Jazz and the African American Literary Tradition | National Humanities Center

TeacherServe Essays

Jazz and the African American Literary Tradition

Author: Early, Gerald Lyn (Trustee; NHC Fellow, 2001–02)

Jazz evolved from New Orleans style music, now called Dixieland, to more commercially successful swing music, which featured improvisation against a background of arranged composition. Dissatisfaction with the commercialization and familiarity of swing led to the development of jazz, music that was more than mere entertainment. Jazz inspired writers and visual artists but was hated by the bourgeoisie largely because of its association with sex and drugs. It became prominent during a period of broad artistic and political ferment among African Americans. Considered the devil’s music by many middle class blacks, jazz had little literary influence until after World War II. Jazz was compatible with African American protest in the 1960s.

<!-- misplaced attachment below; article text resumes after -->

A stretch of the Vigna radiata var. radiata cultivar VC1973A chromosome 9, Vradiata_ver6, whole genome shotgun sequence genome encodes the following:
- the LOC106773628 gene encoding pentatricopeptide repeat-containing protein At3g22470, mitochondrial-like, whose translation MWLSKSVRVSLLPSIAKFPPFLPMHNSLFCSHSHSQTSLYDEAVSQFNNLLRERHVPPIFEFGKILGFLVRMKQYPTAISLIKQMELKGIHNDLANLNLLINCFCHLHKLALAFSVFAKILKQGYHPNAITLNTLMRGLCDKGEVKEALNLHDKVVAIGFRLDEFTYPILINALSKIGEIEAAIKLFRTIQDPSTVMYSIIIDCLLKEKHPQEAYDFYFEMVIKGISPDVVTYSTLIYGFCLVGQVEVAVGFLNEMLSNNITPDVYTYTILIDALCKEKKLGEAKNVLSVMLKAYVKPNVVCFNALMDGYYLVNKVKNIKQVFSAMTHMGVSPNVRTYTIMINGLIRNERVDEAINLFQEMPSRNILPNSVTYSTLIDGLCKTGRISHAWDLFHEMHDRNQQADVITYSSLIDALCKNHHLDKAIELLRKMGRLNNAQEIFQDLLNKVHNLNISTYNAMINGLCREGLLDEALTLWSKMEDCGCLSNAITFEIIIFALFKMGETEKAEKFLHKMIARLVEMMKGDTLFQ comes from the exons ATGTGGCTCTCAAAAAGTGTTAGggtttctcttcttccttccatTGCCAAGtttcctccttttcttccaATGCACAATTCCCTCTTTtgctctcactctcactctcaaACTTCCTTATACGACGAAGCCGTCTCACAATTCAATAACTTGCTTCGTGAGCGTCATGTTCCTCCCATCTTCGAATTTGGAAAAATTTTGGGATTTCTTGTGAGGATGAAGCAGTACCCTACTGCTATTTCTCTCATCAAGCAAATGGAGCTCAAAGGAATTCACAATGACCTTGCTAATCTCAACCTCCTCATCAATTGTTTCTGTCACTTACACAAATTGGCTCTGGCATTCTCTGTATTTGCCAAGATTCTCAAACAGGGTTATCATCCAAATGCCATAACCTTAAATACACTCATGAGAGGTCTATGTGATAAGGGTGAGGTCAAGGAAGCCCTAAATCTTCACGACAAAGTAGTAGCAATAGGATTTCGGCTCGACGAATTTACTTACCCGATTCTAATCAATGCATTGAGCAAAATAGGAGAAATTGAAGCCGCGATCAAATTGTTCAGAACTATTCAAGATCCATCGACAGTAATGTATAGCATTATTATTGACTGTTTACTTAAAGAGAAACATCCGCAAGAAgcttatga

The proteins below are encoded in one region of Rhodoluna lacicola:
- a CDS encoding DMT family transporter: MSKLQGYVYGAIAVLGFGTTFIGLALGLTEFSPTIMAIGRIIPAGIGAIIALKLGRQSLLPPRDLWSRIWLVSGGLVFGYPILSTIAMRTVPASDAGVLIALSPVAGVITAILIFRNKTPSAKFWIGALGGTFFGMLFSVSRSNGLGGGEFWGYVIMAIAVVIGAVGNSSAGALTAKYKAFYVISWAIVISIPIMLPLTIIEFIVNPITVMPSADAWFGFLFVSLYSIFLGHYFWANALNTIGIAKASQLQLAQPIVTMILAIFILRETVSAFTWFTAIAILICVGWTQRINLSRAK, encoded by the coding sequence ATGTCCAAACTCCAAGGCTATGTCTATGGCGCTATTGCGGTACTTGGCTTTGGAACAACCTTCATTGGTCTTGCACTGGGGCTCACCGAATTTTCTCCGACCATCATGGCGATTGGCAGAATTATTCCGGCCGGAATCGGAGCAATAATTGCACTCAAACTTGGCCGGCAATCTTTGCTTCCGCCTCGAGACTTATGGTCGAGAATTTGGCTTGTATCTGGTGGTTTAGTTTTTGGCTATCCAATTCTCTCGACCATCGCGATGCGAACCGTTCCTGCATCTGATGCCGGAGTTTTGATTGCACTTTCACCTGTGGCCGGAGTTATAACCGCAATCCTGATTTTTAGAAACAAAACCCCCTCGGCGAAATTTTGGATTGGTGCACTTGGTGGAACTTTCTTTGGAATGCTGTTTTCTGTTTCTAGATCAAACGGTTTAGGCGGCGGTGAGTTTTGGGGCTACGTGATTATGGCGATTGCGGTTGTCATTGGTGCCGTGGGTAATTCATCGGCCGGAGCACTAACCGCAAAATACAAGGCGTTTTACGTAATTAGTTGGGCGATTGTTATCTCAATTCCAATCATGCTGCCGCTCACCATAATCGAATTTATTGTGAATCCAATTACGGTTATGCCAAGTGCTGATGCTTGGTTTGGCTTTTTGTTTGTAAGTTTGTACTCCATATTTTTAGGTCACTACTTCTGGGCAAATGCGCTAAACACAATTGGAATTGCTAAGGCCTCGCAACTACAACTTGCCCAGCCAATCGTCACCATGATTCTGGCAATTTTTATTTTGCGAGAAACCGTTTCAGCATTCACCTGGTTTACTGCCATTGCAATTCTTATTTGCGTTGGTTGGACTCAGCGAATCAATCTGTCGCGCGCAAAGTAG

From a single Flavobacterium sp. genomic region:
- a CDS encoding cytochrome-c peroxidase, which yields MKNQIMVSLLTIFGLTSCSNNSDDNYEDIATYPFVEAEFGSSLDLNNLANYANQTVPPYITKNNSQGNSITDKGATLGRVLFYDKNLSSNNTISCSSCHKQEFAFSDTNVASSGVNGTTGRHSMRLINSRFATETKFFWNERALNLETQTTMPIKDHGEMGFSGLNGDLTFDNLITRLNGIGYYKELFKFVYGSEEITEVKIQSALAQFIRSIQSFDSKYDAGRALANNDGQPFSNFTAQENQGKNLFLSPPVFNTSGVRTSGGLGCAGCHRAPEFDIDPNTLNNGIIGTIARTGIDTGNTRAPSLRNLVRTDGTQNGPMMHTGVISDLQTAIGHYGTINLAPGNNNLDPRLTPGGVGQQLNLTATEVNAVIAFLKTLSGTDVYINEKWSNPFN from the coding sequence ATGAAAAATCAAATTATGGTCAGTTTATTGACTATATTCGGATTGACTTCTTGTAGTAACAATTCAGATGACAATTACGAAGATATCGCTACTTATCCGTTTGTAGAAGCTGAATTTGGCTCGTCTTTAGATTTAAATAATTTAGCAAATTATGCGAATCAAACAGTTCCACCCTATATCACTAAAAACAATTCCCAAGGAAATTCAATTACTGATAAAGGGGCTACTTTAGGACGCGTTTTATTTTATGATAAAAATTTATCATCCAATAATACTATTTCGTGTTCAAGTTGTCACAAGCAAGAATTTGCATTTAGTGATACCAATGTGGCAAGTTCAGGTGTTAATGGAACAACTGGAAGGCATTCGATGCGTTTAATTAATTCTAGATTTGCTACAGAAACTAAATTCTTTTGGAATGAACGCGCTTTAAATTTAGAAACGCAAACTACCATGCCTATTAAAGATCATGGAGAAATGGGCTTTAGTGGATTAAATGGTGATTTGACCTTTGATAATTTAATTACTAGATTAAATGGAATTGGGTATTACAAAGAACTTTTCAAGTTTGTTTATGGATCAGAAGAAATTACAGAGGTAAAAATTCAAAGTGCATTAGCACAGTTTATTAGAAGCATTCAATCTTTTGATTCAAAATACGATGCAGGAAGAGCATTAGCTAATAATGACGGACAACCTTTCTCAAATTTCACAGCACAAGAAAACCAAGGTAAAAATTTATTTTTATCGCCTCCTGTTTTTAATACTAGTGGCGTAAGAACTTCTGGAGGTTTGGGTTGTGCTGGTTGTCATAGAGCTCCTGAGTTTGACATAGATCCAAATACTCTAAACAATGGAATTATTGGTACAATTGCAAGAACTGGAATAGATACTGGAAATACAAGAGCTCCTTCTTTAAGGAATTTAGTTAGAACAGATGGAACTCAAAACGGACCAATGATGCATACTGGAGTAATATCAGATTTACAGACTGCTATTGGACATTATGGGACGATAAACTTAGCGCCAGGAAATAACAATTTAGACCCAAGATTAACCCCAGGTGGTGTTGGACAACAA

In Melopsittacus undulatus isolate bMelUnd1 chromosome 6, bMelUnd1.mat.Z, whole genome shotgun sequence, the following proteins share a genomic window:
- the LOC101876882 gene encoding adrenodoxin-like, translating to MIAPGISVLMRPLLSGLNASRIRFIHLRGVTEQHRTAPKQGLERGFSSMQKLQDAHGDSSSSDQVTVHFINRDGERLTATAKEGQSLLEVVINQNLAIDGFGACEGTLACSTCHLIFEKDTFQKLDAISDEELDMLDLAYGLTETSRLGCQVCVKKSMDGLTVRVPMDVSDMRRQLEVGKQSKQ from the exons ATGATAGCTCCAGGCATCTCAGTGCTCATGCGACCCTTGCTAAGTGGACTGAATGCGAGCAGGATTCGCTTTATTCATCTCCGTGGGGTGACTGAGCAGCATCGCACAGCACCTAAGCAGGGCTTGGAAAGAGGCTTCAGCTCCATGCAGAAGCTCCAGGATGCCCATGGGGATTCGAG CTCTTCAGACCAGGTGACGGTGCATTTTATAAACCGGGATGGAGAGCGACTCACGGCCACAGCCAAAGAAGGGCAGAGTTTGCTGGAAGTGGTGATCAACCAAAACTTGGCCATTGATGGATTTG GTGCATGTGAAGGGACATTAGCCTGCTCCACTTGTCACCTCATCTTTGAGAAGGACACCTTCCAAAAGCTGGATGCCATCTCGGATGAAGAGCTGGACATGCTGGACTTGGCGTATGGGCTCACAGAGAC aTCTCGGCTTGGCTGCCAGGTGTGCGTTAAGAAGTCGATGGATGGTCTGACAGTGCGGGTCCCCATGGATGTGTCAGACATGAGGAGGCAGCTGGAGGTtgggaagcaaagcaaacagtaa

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Music / Literature / History / Jazz / African American History / African American Literature / Harlem Renaissance /